Women’s History month Gallery
By Abby Corado
To mark International Women’s Day, the Bugle celebrates March as the month of women’s empowerment! In honor of Women’s History Month, we have a gallery of seven international female figures that have made an impact for women collectively.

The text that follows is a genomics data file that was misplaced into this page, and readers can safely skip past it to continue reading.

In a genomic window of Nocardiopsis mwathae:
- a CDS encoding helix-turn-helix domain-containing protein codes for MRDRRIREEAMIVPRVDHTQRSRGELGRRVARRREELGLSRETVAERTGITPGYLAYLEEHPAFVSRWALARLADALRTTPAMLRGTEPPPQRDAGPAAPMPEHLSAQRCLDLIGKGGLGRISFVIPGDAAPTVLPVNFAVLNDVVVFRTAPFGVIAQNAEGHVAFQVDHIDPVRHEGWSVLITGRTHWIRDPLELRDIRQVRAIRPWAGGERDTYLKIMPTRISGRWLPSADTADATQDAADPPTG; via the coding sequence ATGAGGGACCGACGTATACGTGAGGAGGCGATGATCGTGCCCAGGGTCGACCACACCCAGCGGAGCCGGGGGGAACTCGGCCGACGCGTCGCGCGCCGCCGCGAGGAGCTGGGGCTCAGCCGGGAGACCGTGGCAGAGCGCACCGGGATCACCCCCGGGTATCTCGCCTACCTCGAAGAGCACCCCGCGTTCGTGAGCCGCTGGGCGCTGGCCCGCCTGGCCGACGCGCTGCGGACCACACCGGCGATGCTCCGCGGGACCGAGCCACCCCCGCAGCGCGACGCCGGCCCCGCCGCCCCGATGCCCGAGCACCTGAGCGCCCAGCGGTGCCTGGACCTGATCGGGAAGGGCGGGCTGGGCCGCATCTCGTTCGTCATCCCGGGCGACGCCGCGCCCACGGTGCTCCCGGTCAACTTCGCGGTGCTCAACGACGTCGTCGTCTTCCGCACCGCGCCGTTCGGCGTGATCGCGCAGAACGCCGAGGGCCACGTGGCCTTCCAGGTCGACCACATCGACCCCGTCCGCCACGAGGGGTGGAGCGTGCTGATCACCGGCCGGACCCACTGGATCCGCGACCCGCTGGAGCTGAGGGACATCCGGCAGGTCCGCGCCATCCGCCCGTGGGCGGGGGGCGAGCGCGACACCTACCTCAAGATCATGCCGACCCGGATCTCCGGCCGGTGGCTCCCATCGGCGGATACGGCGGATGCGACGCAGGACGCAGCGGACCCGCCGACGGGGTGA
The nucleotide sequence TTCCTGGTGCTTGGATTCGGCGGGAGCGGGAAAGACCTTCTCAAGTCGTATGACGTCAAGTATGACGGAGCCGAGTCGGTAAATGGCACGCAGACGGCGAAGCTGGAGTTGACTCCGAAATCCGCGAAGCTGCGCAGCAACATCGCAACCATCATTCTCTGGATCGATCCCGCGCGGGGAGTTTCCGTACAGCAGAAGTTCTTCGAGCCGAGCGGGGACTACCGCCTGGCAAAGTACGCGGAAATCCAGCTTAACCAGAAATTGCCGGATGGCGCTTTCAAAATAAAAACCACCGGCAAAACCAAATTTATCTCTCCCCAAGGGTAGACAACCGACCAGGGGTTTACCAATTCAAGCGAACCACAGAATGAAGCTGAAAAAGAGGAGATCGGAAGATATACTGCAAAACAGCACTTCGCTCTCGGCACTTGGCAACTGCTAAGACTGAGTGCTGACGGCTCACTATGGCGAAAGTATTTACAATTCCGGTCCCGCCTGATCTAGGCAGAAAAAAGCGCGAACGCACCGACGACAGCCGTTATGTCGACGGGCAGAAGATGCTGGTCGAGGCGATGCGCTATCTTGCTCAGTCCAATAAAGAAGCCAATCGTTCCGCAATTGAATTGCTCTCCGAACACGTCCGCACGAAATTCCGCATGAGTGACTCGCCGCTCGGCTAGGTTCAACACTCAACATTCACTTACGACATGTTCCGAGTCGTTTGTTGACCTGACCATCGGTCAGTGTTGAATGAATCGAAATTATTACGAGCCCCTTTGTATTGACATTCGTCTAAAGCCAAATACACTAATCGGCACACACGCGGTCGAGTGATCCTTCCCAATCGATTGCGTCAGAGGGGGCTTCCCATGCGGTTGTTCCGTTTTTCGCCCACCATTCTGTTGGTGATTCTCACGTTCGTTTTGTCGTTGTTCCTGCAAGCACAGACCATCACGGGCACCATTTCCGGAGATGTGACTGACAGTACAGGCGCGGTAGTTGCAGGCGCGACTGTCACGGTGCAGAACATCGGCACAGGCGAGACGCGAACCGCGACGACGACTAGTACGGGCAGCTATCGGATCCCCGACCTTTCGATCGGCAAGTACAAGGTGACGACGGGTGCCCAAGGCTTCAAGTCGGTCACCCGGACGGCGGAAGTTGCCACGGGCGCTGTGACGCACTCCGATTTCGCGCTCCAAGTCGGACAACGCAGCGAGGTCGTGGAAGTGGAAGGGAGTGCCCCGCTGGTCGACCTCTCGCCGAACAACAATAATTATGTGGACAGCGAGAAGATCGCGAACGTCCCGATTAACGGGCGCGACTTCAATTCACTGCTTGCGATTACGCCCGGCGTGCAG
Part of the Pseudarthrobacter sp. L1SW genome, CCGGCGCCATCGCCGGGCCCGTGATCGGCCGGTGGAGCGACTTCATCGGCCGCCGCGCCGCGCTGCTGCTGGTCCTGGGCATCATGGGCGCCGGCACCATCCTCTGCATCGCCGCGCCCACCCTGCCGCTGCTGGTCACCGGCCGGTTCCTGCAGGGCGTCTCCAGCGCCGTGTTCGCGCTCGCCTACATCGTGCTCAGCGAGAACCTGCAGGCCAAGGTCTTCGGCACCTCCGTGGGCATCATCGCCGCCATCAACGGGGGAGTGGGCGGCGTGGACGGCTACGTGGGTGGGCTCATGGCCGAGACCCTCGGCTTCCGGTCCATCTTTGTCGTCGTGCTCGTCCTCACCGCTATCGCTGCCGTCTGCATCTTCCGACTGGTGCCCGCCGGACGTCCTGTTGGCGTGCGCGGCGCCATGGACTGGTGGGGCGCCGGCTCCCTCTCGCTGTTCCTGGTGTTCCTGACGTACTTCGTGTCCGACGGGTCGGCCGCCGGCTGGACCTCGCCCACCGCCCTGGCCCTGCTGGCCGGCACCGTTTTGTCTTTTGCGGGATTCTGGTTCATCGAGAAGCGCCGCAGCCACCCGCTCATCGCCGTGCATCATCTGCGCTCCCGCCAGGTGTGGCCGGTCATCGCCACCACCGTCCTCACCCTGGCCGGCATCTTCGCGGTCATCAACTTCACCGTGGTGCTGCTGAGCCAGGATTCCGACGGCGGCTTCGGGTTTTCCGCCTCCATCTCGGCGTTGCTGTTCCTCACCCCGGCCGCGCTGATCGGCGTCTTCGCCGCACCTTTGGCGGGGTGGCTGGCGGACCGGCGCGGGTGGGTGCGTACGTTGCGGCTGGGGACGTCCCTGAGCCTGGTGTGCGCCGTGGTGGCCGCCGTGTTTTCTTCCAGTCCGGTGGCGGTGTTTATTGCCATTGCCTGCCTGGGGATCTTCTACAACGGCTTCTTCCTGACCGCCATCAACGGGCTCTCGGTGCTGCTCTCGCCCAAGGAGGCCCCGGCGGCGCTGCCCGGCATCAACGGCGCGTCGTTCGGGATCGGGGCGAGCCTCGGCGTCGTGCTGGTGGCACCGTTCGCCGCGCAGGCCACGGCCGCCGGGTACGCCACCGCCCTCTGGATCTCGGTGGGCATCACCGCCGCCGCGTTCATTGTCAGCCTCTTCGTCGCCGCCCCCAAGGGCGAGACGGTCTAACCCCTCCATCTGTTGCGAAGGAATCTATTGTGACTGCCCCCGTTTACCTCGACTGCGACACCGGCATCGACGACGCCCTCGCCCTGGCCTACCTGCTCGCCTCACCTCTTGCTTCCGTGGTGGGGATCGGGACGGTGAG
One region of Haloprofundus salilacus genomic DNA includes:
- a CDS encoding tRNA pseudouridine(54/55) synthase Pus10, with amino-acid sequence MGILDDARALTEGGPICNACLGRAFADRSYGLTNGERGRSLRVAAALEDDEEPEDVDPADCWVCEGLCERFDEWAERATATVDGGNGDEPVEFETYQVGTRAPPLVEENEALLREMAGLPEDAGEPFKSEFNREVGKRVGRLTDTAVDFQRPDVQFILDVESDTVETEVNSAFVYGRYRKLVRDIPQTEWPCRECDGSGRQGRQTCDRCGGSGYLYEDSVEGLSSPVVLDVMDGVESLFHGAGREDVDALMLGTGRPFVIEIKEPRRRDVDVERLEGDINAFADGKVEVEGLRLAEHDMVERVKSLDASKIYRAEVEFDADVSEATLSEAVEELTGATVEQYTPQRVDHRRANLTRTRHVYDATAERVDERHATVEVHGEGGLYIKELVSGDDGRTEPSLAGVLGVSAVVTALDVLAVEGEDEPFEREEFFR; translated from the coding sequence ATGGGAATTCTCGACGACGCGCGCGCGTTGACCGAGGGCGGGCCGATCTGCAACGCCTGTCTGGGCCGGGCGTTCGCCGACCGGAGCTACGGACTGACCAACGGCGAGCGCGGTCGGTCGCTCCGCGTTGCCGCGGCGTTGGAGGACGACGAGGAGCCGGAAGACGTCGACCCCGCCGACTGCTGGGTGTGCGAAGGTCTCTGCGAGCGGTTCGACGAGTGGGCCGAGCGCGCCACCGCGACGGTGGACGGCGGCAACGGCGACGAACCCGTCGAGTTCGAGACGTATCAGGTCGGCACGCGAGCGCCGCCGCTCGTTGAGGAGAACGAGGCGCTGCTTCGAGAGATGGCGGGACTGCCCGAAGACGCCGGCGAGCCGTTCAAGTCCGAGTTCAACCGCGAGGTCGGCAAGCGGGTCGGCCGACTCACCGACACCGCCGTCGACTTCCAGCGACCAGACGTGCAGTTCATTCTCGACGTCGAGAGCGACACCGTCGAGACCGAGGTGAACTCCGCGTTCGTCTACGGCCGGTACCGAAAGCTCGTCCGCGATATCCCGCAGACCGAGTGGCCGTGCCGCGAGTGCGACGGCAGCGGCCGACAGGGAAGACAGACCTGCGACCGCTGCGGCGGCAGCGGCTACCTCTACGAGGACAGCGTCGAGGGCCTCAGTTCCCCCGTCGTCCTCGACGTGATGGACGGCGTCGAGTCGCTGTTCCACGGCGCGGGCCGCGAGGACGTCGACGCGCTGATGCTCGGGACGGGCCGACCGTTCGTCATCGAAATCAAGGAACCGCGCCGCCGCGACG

Margaret Thatcher was also known as the “Iron Lady” due to her firm and assertive leadership style. “Disciplining yourself to do what you know is right and important, although difficult, is the high road to pride, self-esteem, and personal satisfaction.” (Credit: Photo by Historia/REX/Shutterstock) Frida Kahlo was a Mexican woman known for her art and her political activism. Significantly, her art built ancestry that tied down to Mexican social values and morale. “I think that little by little I’ll be able to solve my problems and survive.” Claudette Colvin is not as known as Rosa Parks, but similarly defied the likes of segregation in the 1950s by refusing to give up her seat to a white passenger. Colvin was a pioneer of the 1950’s civil rights movement. “I knew then and I know now that, when it comes to justice, there is no easy way to get it. You can’t sugarcoat it. You have to take a stand and say, ‘This is not right. ‘” Marsha P. Johnson was an outspoken advocate for gay rights. Johnson played a big role in the 1969 Stonewall riots and continuously fought for the rights of the LGBTQ+ community. “How many years has it taken people to realize that we are all brothers and sisters and human beings in the human race?” Grace Lee Boggs was an Asian American intersectional feminist. Because of Boggs’s background of being a part of the first generation, she was aware of the struggles that her community faced and that incentivized her to want to make a significant change. “History is not the past. It is the stories we tell about the past. How we tell these stories – triumphantly or self-critically, metaphysically or dialect ally – has a lot to do with whether we cut short or advance our evolution as human beings.” Amanda Koonjbeharry, like many women, faced the experiences of racial injustice and gender-based violence. One of her more known acts to solve these issues was her involvement in working to prevent the sexual exploitation and trafficking of the youth. “The ‘Voices of Safe Harbor’ report is important because it is a way for victims and survivors of sexual exploitation and sex trafficking to be heard and to share their stories,” Ruth Bader Ginsburg was on the federal bench for 25 years and in doing so she became the second woman to serve in the United States Supreme Court. In her 25 years, she made sure to establish her advocacy for gender equality, civil rights, and women’s rights. “My mother told me to be a lady. And for her, that meant be your own person, be independent.”